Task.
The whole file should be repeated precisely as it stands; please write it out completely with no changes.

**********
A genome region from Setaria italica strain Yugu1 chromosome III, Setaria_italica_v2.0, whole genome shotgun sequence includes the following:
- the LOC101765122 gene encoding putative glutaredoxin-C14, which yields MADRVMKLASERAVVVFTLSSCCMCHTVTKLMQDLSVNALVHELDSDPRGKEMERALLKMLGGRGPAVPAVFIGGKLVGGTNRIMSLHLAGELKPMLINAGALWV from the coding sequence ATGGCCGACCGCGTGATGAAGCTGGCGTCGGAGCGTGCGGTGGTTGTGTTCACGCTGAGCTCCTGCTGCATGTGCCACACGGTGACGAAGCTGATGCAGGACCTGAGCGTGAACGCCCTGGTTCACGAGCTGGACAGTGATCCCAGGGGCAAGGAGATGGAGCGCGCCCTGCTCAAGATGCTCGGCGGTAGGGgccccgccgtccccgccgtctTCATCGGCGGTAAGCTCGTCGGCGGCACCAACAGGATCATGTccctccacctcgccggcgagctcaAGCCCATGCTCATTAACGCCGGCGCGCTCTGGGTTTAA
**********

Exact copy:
A genome region from Setaria italica strain Yugu1 chromosome III, Setaria_italica_v2.0, whole genome shotgun sequence includes the following:
- the LOC101765122 gene encoding putative glutaredoxin-C14, which yields MADRVMKLASERAVVVFTLSSCCMCHTVTKLMQDLSVNALVHELDSDPRGKEMERALLKMLGGRGPAVPAVFIGGKLVGGTNRIMSLHLAGELKPMLINAGALWV from the coding sequence ATGGCCGACCGCGTGATGAAGCTGGCGTCGGAGCGTGCGGTGGTTGTGTTCACGCTGAGCTCCTGCTGCATGTGCCACACGGTGACGAAGCTGATGCAGGACCTGAGCGTGAACGCCCTGGTTCACGAGCTGGACAGTGATCCCAGGGGCAAGGAGATGGAGCGCGCCCTGCTCAAGATGCTCGGCGGTAGGGgccccgccgtccccgccgtctTCATCGGCGGTAAGCTCGTCGGCGGCACCAACAGGATCATGTccctccacctcgccggcgagctcaAGCCCATGCTCATTAACGCCGGCGCGCTCTGGGTTTAA